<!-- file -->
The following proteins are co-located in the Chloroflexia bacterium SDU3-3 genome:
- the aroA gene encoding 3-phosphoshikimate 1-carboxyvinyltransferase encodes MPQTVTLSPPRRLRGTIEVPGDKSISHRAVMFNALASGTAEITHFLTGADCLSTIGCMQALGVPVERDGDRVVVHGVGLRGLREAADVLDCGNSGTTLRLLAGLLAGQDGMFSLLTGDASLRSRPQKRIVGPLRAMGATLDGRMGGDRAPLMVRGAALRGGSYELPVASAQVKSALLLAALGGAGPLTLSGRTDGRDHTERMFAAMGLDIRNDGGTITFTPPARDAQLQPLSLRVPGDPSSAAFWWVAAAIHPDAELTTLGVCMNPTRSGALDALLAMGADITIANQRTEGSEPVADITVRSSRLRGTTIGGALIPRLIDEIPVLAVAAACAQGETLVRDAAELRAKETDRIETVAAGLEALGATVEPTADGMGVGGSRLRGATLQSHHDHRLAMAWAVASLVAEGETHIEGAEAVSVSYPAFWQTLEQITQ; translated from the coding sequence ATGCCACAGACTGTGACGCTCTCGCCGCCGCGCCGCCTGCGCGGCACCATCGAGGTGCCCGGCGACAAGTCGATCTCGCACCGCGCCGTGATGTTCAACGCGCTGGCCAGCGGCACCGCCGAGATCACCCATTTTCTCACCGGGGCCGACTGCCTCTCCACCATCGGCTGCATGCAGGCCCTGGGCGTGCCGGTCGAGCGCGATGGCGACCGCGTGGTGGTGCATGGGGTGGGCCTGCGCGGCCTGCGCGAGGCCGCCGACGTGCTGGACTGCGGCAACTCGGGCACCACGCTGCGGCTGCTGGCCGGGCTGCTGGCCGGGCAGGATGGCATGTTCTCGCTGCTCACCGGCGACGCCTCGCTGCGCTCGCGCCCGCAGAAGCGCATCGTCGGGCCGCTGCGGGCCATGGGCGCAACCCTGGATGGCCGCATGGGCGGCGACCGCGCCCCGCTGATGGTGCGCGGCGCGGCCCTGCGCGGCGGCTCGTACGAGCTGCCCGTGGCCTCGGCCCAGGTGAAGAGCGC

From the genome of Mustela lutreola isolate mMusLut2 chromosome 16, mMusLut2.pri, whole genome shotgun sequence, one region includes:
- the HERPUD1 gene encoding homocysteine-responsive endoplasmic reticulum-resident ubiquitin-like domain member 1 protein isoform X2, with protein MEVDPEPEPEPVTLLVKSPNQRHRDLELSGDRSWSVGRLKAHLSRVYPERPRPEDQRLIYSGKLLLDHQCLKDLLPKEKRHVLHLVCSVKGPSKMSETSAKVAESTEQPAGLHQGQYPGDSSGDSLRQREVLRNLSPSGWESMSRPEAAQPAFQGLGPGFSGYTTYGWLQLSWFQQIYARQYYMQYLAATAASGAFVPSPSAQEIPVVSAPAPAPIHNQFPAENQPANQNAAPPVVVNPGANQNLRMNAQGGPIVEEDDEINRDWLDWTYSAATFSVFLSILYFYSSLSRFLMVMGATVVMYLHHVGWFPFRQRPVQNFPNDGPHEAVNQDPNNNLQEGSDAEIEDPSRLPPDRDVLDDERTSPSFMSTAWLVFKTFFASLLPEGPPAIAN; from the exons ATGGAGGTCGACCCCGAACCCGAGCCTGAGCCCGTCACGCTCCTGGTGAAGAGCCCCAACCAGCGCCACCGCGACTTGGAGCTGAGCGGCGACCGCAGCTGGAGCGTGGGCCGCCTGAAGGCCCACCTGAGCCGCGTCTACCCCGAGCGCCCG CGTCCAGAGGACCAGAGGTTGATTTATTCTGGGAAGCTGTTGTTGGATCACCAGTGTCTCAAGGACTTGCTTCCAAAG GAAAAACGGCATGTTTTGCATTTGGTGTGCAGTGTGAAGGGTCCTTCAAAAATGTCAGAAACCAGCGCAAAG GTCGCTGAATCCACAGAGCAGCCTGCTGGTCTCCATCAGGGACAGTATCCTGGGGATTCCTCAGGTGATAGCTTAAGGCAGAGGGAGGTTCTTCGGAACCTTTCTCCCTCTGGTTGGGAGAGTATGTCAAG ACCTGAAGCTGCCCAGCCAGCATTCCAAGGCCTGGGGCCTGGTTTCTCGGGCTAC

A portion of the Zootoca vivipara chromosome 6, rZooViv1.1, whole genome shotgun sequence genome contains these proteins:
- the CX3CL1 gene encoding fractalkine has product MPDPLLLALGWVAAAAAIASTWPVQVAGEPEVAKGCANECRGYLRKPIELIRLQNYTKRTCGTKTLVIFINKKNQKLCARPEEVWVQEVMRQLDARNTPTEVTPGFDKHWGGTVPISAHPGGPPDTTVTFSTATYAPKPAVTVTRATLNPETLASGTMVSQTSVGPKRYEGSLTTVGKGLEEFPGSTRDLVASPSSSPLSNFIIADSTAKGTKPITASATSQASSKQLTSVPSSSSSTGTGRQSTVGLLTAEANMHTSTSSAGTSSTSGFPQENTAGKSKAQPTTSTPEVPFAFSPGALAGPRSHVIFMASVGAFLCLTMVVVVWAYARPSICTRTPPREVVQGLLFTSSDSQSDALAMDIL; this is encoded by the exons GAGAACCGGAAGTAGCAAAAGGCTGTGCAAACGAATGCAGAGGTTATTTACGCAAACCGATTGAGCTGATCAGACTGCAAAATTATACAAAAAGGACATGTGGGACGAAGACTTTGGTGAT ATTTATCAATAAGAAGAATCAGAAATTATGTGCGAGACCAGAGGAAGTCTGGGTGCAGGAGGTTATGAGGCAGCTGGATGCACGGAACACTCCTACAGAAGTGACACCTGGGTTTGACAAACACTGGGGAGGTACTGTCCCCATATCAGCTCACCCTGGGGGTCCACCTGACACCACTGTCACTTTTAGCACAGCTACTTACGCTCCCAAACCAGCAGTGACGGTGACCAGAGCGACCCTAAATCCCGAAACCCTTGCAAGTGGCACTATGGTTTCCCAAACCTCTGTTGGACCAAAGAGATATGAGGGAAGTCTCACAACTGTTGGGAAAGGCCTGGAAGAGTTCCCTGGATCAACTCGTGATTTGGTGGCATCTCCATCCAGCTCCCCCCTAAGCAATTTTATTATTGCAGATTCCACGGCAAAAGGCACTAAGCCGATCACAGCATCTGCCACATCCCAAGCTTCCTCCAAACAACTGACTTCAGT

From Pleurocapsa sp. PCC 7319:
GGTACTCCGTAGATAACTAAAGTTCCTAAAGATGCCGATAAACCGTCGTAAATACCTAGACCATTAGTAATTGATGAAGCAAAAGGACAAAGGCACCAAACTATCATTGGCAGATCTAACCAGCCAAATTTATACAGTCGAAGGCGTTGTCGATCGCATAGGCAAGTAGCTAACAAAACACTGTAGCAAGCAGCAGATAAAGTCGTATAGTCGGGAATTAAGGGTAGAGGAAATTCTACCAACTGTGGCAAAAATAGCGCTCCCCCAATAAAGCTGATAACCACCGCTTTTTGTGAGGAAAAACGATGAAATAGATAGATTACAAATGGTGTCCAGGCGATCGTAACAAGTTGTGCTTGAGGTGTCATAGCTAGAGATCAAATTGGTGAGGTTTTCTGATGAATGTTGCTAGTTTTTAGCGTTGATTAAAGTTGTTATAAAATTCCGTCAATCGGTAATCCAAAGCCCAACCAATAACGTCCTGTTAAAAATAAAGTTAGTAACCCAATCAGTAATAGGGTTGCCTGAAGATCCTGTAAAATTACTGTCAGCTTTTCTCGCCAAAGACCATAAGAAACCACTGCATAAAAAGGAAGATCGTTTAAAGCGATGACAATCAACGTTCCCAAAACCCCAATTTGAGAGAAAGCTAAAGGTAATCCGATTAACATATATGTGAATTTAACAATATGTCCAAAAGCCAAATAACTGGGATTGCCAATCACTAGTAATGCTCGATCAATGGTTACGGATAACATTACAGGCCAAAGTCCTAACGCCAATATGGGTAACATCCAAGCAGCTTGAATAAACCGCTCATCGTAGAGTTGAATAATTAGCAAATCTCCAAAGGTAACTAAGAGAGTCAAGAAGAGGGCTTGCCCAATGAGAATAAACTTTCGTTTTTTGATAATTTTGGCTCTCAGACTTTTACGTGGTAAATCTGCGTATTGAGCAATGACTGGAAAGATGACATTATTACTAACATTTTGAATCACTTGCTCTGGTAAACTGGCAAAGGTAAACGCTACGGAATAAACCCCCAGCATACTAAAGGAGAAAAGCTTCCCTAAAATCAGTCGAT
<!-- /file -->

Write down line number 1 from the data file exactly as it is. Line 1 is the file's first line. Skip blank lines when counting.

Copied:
The following proteins are co-located in the Chloroflexia bacterium SDU3-3 genome: